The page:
Love it or hate it, Marmite is good for your brain
In the battle for your breakfast, the divisive yeast spread might have the upper hand over peanut butter.
Which is better for you, Marmite or peanut butter? It’s a question we’ve all (probably) pondered at some point in our lives - butter knife in hand staring at a fresh slice of toast - but at least now we have some sort of scientific conclusion. A study by the University of York and published in the Journal of Psychopharmacology, has established that compared to its nut butter rival, eating Marmite can have a positive effect on the neural responses in the brain.
That’s very interesting, but I hate Marmite
You may quell such strong emotions when you discover what effect it can have on your levels of GABA. No, not the style of early 90s hardcore techno, but a neurotransmitter that inhibits the excitability of neurons in the brain, essentially turning them down in order to regulate the brain’s activity to healthy levels.
Still tastes awful though, doesn’t it…
Ok, maybe salty yeast spread isn’t for everyone, but the heightened levels of GABA in the system do have long-term benefits. Two groups of participants took one teaspoon of each spread every day for a month, and the group treated to (or subjected to depending on your tastes) Marmite showed 30 per cent reduction in the brain’s response to visual stimuli compared to the peanut butter group. The effects also took around eight weeks to wear off after the study ended.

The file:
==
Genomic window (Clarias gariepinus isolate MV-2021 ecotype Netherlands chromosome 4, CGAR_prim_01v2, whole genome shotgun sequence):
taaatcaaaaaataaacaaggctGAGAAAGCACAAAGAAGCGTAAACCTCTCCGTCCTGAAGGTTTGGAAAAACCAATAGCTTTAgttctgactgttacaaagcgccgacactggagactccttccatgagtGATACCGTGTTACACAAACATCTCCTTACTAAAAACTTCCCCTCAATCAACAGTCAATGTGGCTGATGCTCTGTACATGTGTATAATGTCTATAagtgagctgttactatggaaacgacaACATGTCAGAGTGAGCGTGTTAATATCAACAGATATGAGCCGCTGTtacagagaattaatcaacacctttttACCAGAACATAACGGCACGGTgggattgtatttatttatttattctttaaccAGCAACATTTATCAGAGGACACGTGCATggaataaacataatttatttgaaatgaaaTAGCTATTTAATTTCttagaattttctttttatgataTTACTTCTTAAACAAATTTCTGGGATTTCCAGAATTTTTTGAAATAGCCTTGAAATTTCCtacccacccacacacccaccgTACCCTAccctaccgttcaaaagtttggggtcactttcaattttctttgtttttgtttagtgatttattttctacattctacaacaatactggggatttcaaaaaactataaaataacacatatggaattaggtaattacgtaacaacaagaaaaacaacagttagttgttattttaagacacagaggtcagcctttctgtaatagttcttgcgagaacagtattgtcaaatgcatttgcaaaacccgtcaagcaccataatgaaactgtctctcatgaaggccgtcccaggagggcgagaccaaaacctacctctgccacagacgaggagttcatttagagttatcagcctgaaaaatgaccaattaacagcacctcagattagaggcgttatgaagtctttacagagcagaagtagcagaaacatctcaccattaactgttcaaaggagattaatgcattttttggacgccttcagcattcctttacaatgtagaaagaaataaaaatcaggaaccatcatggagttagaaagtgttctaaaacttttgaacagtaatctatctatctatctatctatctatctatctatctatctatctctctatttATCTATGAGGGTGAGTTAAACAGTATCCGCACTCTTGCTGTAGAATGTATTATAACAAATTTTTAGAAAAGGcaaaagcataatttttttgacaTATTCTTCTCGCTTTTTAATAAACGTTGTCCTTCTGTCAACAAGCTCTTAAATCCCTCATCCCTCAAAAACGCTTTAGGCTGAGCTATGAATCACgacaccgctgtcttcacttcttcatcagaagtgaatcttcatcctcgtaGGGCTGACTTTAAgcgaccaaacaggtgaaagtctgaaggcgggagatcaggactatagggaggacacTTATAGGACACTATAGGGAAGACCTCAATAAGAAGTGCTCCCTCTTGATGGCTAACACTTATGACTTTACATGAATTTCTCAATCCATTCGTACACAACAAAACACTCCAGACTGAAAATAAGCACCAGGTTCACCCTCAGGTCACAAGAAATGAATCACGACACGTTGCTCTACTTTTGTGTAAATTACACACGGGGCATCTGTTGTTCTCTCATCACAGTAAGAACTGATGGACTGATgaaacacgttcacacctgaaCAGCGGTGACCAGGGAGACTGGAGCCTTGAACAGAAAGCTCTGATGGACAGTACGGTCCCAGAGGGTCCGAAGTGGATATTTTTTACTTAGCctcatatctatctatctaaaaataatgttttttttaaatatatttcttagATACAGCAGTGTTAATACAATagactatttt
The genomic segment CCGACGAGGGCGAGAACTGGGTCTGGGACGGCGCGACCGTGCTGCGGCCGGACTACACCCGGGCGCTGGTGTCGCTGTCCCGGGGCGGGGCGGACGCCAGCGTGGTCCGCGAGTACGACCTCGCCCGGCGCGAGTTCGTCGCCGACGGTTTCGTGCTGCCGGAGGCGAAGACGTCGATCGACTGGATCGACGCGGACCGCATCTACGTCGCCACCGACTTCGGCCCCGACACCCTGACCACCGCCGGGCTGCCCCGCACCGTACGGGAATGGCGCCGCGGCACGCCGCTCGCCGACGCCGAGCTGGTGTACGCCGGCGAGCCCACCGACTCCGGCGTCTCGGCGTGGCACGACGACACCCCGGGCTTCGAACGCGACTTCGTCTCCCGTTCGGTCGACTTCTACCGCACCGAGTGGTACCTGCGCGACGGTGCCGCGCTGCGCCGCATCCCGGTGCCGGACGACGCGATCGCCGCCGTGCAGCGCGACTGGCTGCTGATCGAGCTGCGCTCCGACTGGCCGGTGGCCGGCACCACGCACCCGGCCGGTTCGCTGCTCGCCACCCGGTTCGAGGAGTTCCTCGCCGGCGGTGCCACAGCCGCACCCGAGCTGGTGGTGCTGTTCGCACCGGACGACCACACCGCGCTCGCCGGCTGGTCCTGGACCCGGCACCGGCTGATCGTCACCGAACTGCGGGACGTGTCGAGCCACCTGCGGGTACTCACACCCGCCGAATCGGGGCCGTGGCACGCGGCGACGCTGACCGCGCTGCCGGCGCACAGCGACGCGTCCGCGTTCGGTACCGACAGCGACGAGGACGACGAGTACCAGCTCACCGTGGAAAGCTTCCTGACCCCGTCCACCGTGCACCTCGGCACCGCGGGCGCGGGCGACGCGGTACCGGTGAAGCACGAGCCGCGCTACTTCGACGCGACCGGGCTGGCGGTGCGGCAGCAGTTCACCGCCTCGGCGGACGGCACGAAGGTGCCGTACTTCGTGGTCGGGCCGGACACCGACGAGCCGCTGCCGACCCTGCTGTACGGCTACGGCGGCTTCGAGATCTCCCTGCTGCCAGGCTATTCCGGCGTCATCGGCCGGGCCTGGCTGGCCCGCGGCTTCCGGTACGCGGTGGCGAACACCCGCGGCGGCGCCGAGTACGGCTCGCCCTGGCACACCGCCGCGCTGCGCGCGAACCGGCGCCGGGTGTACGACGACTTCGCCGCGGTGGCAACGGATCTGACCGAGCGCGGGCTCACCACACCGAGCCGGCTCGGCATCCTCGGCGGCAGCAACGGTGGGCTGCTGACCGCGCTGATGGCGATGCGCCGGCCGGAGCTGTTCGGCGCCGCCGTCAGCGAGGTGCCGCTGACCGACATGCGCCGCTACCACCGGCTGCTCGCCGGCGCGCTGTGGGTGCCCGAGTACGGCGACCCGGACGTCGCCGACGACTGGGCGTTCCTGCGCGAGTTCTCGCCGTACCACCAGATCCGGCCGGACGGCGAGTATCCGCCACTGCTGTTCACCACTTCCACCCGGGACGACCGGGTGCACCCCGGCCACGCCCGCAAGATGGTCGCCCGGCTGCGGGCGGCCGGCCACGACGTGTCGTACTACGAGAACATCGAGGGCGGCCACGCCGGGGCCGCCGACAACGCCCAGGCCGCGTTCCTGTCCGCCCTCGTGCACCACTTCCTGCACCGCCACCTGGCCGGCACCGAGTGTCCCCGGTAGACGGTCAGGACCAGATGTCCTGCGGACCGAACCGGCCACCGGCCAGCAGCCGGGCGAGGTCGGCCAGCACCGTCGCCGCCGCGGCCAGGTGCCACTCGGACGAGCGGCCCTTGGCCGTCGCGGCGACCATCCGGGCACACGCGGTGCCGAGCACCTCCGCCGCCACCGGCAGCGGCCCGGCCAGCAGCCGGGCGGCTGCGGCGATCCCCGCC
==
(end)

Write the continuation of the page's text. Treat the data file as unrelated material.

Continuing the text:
“This is a really promising first example of how dietary interventions can alter cortical processes,” says first author Anika Smith, “and a great starting point for exploring whether a more refined version of this technique could have some medical or therapeutic applications in the future.”
Oh why does it have to be Marmite?
Well right now Marmite is probably the one to spread your bets on given it is fortified in Vitamin B12, which keeps the body’s nerve and blood cells healthy. “We have learned that eating foods high in glutamate and vitamins B12 and B6 can reduce the brain's response to visual stimuli,” says Dr Daniel Baker, senior author of the paper, in an email. “We are not aware of any other attempts to target this pathway through diet (though several drugs act on the GABA system).”
Of course you could always look elsewhere for other brain beneficial foods. “The classic example of dietary modulation of neurotransmitter levels is eating bananas to increase levels of serotonin (because bananas contain tryptophan which is a serotonin precursor).”
So do the researchers now stick to a strict regime of Marmite for breakfast?
“No,” says Baker. “I had some this morning because it's the day the study was published and it seemed fitting, but I usually have cereal for breakfast.”
Of course none of this is any help if you want to know why Marmite goes white when you whip it…